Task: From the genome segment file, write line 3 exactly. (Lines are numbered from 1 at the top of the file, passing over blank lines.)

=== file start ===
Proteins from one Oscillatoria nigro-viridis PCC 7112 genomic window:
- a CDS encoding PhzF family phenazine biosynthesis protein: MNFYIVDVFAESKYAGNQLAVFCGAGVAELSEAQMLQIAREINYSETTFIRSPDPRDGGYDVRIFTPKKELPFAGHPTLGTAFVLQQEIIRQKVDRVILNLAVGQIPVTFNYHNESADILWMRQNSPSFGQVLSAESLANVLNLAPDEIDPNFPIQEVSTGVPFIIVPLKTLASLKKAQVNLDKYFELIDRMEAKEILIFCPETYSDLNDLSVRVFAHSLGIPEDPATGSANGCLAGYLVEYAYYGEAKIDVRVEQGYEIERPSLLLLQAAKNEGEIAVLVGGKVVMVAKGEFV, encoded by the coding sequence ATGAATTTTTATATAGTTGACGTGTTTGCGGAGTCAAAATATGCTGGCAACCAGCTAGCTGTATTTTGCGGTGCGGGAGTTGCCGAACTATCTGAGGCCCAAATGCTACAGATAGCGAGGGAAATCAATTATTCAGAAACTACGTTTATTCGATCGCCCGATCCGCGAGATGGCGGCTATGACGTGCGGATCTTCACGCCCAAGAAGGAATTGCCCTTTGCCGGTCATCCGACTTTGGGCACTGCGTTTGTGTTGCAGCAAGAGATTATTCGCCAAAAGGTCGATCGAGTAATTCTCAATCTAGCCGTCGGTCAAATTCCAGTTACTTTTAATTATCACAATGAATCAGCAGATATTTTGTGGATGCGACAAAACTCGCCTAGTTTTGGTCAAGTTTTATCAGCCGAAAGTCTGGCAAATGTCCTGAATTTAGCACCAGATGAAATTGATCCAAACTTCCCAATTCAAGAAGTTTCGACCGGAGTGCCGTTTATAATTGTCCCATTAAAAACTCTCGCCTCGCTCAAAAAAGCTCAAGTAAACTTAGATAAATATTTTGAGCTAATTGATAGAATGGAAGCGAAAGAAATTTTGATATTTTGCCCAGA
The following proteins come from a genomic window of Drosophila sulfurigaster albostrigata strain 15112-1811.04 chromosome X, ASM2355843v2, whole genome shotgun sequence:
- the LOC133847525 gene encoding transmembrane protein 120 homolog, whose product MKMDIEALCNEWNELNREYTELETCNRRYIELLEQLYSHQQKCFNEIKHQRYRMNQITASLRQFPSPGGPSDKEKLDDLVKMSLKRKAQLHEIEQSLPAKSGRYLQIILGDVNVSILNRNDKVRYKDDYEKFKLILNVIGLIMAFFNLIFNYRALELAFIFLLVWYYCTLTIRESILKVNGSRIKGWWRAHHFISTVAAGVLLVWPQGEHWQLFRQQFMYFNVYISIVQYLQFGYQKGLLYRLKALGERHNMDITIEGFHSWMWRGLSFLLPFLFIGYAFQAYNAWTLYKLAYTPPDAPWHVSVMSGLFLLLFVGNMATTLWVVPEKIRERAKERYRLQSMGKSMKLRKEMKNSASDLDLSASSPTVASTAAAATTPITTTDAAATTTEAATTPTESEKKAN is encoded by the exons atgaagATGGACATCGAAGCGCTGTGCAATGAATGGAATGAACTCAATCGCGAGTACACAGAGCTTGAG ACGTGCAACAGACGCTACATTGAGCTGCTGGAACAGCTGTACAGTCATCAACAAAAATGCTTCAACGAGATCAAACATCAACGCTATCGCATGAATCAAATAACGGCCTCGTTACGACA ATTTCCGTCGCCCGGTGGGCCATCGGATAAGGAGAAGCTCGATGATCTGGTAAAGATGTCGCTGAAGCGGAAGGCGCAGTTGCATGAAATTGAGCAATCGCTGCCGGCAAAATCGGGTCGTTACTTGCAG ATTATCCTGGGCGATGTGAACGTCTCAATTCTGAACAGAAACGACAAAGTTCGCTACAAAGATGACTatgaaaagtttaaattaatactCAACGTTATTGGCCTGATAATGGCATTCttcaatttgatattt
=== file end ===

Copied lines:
The following proteins come from a genomic window of Drosophila sulfurigaster albostrigata strain 15112-1811.04 chromosome X, ASM2355843v2, whole genome shotgun sequence: